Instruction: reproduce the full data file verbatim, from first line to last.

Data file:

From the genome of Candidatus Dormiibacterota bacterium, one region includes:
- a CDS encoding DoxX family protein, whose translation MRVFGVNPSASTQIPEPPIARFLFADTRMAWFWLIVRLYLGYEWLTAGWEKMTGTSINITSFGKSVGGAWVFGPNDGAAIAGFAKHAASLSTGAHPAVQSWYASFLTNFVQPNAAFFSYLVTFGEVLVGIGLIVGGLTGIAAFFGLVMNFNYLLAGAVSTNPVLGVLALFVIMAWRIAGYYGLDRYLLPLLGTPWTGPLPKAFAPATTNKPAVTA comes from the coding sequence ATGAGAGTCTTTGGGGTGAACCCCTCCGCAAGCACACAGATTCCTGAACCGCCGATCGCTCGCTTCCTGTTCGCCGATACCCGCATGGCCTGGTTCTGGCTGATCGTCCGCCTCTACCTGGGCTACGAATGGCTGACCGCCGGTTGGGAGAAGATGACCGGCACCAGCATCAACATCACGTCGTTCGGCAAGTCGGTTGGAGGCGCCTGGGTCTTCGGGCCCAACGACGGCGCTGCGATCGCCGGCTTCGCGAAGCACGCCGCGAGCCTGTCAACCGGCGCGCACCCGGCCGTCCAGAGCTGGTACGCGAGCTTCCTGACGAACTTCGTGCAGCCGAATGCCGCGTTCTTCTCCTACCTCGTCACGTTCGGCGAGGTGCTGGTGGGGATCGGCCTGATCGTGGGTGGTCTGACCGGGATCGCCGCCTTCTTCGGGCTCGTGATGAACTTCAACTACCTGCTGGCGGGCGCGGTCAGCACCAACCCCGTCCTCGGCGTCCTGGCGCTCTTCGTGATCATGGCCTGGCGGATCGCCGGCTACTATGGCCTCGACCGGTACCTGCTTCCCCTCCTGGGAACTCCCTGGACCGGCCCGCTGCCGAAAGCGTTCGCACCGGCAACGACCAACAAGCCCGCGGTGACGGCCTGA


From the genome of Candidatus Dormiibacterota bacterium, one region includes:
- a CDS encoding DoxX family protein, whose translation MRVFGVNPSASTQIPEPPIARFLFADTRMAWFWLIVRLYLGYEWLTAGWEKMTGTSINITSFGKSVGGAWVFGPNDGAAIAGFAKHAASLSTGAHPAVQSWYASFLTNFVQPNAAFFSYLVTFGEVLVGIGLIVGGLTGIAAFFGLVMNFNYLLAGAVSTNPVLGVLALFVIMAWRIAGYYGLDRYLLPLLGTPWTGPLPKAFAPATTNKPAVTA comes from the coding sequence ATGAGAGTCTTTGGGGTGAACCCCTCCGCAAGCACACAGATTCCTGAACCGCCGATCGCTCGCTTCCTGTTCGCCGATACCCGCATGGCCTGGTTCTGGCTGATCGTCCGCCTCTACCTGGGCTACGAATGGCTGACCGCCGGTTGGGAGAAGATGACCGGCACCAGCATCAACATCACGTCGTTCGGCAAGTCGGTTGGAGGCGCCTGGGTCTTCGGGCCCAACGACGGCGCTGCGATCGCCGGCTTCGCGAAGCACGCCGCGAGCCTGTCAACCGGCGCGCACCCGGCCGTCCAGAGCTGGTACGCGAGCTTCCTGACGAACTTCGTGCAGCCGAATGCCGCGTTCTTCTCCTACCTCGTCACGTTCGGCGAGGTGCTGGTGGGGATCGGCCTGATCGTGGGTGGTCTGACCGGGATCGCCGCCTTCTTCGGGCTCGTGATGAACTTCAACTACCTGCTGGCGGGCGCGGTCAGCACCAACCCCGTCCTCGGCGTCCTGGCGCTCTTCGTGATCATGGCCTGGCGGATCGCCGGCTACTATGGCCTCGACCGGTACCTGCTTCCCCTCCTGGGAACTCCCTGGACCGGCCCGCTGCCGAAAGCGTTCGCACCGGCAACGACCAACAAGCCCGCGGTGACGGCCTGA